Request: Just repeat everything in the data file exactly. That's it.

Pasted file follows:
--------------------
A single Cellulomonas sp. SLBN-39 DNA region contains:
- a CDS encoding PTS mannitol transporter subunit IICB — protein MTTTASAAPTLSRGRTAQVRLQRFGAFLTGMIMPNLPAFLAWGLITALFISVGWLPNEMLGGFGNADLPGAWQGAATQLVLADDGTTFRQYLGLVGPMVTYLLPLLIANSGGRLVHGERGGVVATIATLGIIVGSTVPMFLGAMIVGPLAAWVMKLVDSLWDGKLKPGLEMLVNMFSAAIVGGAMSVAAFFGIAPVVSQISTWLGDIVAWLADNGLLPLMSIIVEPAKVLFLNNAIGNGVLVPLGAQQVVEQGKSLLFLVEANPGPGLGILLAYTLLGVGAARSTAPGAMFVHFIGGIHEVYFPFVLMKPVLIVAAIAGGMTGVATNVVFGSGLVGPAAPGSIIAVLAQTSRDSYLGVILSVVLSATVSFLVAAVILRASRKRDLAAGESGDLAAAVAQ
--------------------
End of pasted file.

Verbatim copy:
A single Cellulomonas sp. SLBN-39 DNA region contains:
- a CDS encoding PTS mannitol transporter subunit IICB — protein MTTTASAAPTLSRGRTAQVRLQRFGAFLTGMIMPNLPAFLAWGLITALFISVGWLPNEMLGGFGNADLPGAWQGAATQLVLADDGTTFRQYLGLVGPMVTYLLPLLIANSGGRLVHGERGGVVATIATLGIIVGSTVPMFLGAMIVGPLAAWVMKLVDSLWDGKLKPGLEMLVNMFSAAIVGGAMSVAAFFGIAPVVSQISTWLGDIVAWLADNGLLPLMSIIVEPAKVLFLNNAIGNGVLVPLGAQQVVEQGKSLLFLVEANPGPGLGILLAYTLLGVGAARSTAPGAMFVHFIGGIHEVYFPFVLMKPVLIVAAIAGGMTGVATNVVFGSGLVGPAAPGSIIAVLAQTSRDSYLGVILSVVLSATVSFLVAAVILRASRKRDLAAGESGDLAAAVAQ